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Wednesday, May 4, 2011

Simple Random Dungeon

I'm going to be building up a random dungeon generation method around the chamber generator dice map over the next few days, but I want to start with a simpler system that was implied in the post about doors. It's a quick method to whip up some tunnels. We'll use the dice map, but only so that we can tell the difference between North, South, East, West, and Center. The only other thing we need is a single six-sided die. It should be a standard die, with spots (pips) representing the numbers.

The dot patterns are a mnemonic device, as I mentioned. Four spots in a square shape represents a square room. Two spots in a line represents 60 feet of corridor. (I picked "60 feet" because it's the typical radius of most light sources.) Three spots in a line are also a corridor, and five spots are also a room; six spots indicate a rectangular room instead of a square one. These are the foundations of the table I previously presented:
  • 1 = 20 foot corridor dead ends
  • 2-3 = 60 feet of corridor
  • 4-5 = room
  • 6 = elongated room
Since the "1" doesn't indicate a full corridor, I made it only 20 feet long.

The typical dungeon starts with either stairs down or a tunnel leading into a hill. Roll one die to determine what is at the end of the tunnel or staircase, using the above mnemonic. If you roll a 2 or 3, don't just extend a tunnel in the same direction; the dots on the die line up, so use the orientation of the dots to determine the orientation of the tunnel. Similarly, the walls of rooms don't have to line up on the north-south or east-west axis; if the square symbol on the die is turned 45 degrees compared to the edges of the dice map, make a diamond instead of a square. For a result of 6, a row of three dots indicates the long side of a rectangular room.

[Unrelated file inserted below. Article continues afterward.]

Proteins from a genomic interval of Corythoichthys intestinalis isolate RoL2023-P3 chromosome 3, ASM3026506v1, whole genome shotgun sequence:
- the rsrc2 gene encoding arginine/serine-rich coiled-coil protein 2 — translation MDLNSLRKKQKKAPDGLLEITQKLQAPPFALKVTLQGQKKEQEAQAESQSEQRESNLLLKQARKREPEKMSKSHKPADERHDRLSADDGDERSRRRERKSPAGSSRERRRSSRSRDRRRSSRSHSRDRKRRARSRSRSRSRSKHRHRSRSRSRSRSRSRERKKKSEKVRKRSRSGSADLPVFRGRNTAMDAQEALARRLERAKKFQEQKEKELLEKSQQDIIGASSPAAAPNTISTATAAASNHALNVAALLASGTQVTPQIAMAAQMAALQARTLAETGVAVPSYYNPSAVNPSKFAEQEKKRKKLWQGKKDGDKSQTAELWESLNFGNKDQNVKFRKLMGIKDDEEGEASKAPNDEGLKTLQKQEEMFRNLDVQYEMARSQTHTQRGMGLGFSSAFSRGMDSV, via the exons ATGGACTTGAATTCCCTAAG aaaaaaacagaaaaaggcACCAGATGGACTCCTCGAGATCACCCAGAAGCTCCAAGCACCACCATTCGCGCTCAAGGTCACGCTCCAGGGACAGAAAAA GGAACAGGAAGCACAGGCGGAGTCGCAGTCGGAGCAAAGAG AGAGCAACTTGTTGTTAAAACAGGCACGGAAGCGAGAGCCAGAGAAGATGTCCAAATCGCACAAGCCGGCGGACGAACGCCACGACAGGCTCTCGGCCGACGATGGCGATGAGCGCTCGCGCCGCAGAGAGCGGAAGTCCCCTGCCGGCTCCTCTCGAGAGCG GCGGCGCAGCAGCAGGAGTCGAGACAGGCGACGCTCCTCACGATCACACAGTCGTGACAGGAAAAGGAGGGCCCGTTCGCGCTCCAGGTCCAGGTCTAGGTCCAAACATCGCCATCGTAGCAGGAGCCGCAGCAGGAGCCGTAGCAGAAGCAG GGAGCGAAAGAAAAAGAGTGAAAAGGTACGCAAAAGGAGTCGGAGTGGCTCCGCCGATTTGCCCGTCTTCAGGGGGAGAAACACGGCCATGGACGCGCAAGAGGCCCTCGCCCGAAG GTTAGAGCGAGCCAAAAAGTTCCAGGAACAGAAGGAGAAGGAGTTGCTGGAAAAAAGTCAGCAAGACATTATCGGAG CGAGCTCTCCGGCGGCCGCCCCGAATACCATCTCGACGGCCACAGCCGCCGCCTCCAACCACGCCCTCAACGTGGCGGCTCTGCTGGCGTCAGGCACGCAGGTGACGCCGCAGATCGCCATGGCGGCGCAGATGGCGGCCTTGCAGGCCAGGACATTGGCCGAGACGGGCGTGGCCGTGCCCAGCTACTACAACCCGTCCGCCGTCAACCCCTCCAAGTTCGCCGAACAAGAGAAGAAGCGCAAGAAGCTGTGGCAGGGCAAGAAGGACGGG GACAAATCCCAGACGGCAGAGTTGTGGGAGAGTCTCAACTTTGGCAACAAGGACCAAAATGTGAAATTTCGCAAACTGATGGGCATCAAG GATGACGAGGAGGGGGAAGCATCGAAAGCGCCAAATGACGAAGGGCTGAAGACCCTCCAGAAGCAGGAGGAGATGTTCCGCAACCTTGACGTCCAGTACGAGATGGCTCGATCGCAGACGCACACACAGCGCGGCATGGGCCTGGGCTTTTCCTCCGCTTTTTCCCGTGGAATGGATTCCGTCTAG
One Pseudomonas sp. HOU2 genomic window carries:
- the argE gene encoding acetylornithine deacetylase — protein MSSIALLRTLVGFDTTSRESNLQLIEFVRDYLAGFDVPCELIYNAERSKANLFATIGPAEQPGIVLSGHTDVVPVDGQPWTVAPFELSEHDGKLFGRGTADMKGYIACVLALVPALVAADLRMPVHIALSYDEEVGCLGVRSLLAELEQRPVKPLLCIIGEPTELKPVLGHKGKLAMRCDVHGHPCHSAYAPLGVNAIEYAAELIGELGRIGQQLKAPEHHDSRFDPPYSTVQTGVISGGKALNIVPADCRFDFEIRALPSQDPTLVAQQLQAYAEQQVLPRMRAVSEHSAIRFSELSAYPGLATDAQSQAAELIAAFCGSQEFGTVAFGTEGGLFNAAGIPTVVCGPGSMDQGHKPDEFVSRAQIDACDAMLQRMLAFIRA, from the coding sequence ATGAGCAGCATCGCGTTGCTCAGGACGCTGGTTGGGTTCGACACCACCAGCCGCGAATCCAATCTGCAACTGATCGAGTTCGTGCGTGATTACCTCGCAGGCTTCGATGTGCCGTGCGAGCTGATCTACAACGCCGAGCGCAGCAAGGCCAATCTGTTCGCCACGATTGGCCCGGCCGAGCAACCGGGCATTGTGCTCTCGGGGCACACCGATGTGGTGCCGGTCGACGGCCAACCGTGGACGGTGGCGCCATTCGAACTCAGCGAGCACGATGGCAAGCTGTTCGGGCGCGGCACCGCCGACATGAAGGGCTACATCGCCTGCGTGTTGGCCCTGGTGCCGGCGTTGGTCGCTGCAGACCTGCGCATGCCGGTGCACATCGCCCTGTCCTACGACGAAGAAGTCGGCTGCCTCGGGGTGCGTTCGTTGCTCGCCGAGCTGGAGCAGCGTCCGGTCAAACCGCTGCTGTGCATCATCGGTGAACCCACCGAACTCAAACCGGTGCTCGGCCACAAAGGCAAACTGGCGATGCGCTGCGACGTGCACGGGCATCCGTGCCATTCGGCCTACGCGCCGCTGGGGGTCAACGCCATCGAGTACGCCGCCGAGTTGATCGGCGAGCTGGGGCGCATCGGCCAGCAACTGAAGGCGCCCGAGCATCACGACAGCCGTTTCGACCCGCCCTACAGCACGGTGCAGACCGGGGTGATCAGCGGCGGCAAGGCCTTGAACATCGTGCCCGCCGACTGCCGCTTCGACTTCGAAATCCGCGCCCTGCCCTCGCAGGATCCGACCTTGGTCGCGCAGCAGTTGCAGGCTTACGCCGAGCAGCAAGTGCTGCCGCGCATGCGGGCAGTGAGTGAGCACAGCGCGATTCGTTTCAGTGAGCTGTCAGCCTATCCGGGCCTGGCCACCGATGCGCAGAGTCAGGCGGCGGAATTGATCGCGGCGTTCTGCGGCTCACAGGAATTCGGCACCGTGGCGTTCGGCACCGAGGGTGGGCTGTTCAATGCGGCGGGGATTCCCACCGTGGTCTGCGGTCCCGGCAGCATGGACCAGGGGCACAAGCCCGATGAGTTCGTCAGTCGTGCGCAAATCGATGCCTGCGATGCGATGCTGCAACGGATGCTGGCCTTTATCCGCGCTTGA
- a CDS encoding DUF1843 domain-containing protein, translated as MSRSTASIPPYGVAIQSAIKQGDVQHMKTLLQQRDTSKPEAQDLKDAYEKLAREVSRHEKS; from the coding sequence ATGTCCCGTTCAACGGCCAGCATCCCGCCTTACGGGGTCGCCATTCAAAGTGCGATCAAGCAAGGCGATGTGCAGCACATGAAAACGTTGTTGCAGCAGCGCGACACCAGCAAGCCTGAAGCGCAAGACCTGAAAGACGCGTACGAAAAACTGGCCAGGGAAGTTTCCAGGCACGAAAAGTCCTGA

For this simple dungeon map, start out assuming each room has one entrance and one exit. If you decide you need more exits, you can go back and place them manually. To determine where the exit is, roll one die on the dice map; the edge it lands closest to indicates which compass direction the exit should be placed. If it lands in the center, the room has a trap door or staircase; roll again for what's on the next floor. The result of the die indicates what the exit leads to: a corridor or room.

For corridors, use the same technique to determine what's at the end of the 60-foot stretch, and in which direction. If the die lands in the center, the passage Ts, or has a doorway on either side. If a passage double backs and crosses an already-mapped portion, insert stairs or a slope. If a passage or room is adjacent to an already-mapped area, feel free to add a secret door if desired.

Spot patterns with a central dot (1, 3, 5) indicate something special. For a 1, roll another die and insert stairs or a trap door if another 1 is rolled. For a 3, roll the die twice when you reach the end of the corridor; this is how you can get Y branches or four- or five-way intersections. For a 5, roll the die twice to determine exits.

I've added a small sample map produced with this method; I've used variations of this technique for about five years to produce rudimentary maps that can be spruced up as much as desired. I started with stairs down, rolled three 4s in a row, then a 5, so I rolled two exits for that room, which turned out to be corridors.

These basic rules will form a foundation for the more elaborate random dungeon procedure.

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